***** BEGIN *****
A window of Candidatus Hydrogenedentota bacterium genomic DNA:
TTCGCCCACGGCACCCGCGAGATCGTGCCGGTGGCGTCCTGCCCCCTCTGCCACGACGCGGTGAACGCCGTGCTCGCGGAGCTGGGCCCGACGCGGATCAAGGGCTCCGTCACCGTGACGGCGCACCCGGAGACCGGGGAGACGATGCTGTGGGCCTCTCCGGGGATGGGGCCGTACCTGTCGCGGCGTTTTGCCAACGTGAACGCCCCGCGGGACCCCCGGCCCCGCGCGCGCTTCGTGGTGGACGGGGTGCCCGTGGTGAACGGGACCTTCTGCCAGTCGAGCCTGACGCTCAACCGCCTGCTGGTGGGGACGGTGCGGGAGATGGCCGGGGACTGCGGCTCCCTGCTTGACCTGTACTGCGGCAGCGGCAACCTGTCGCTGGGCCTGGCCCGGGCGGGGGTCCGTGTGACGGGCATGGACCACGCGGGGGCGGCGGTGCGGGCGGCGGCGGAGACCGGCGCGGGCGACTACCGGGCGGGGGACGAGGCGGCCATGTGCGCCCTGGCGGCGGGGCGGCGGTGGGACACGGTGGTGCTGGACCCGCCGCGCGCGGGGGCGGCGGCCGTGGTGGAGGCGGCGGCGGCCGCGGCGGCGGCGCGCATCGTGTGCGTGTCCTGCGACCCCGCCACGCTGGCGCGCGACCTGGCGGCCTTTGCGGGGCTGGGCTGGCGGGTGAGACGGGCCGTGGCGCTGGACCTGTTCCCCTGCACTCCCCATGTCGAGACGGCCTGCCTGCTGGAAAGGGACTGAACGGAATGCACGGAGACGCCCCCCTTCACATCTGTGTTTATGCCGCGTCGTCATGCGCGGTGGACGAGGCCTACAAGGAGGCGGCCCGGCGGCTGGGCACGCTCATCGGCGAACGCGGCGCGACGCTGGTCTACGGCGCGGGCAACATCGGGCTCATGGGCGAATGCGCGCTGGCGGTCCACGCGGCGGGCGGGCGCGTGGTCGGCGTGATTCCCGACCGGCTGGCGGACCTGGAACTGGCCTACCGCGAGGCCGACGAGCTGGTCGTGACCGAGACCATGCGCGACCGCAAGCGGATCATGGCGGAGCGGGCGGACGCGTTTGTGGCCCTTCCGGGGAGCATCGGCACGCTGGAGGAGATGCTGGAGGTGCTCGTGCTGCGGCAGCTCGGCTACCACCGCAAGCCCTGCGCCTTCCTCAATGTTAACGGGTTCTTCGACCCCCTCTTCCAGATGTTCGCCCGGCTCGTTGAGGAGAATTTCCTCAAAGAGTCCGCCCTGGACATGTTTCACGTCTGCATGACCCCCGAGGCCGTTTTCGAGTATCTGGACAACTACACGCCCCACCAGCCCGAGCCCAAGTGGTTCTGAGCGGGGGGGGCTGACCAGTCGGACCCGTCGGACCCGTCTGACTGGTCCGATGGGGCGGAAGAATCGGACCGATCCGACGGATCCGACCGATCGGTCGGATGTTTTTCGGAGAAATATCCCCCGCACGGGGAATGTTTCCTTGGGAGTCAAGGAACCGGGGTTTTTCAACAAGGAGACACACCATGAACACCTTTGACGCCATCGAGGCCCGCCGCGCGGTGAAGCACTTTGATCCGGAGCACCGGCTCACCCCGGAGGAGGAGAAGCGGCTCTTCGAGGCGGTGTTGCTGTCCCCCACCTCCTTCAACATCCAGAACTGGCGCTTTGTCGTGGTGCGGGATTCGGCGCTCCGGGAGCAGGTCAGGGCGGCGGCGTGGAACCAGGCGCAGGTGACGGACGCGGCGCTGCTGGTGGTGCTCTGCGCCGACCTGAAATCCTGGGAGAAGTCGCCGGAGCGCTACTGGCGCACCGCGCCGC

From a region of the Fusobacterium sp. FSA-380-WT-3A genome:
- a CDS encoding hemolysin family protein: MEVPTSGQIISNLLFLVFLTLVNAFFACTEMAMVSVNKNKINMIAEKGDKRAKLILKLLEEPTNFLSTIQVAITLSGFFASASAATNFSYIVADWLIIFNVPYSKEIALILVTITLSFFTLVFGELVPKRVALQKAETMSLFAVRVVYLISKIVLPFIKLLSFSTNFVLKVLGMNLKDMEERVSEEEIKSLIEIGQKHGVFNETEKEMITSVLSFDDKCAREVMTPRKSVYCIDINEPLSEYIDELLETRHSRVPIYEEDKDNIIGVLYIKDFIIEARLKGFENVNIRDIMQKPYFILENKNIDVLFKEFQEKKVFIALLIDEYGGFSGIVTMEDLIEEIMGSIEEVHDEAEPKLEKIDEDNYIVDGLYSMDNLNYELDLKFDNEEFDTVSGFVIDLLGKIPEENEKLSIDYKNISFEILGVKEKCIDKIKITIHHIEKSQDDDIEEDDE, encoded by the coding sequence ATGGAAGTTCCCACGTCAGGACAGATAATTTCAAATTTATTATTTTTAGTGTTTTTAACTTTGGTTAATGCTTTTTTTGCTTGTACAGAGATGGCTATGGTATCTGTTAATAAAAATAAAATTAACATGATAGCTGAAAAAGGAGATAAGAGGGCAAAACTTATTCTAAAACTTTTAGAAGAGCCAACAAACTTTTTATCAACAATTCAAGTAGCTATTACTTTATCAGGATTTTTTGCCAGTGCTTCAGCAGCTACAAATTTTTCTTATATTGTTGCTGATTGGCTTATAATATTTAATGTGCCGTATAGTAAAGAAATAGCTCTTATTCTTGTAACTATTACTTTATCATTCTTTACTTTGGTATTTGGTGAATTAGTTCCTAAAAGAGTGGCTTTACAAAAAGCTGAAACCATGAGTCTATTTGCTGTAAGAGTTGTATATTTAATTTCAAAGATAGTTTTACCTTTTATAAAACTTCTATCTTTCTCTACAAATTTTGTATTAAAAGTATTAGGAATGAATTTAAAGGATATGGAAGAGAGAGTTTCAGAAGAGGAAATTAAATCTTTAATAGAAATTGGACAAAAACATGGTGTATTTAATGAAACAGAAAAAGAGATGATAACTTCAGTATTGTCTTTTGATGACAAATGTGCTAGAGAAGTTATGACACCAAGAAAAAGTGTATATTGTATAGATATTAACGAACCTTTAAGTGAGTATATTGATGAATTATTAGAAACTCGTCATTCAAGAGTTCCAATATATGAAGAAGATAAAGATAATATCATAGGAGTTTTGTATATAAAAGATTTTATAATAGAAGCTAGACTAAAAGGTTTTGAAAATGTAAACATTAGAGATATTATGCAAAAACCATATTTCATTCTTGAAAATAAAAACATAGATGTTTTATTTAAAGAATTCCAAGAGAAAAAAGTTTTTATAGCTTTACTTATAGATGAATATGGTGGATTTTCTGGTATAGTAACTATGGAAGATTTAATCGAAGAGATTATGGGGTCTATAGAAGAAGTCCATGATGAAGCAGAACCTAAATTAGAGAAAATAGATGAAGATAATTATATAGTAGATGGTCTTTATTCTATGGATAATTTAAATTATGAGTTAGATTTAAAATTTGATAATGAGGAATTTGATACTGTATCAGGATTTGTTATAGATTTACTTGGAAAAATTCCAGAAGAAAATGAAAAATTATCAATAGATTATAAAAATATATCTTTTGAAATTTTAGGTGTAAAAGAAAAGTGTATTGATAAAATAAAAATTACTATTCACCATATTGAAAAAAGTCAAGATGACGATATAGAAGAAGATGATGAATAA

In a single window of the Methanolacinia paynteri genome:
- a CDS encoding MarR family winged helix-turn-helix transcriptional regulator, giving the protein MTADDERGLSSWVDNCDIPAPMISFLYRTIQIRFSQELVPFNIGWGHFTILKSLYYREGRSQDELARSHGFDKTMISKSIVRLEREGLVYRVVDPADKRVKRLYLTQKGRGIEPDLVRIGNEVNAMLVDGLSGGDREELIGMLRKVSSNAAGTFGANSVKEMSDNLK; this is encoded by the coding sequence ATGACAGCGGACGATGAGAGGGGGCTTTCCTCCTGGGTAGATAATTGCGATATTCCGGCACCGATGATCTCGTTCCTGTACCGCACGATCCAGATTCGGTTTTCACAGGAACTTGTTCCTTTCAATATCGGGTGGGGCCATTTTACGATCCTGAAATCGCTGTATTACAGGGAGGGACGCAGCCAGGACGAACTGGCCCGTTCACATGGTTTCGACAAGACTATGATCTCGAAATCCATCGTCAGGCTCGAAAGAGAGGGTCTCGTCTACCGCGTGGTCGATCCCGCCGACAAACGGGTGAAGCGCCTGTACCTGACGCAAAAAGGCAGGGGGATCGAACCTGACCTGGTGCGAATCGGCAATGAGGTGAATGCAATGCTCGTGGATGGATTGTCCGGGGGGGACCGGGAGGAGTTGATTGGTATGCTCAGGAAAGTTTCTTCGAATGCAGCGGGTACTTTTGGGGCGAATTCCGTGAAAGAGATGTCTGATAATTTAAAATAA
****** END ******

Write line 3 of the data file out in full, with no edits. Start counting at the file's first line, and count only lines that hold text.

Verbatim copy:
From a region of the Fusobacterium sp. FSA-380-WT-3A genome: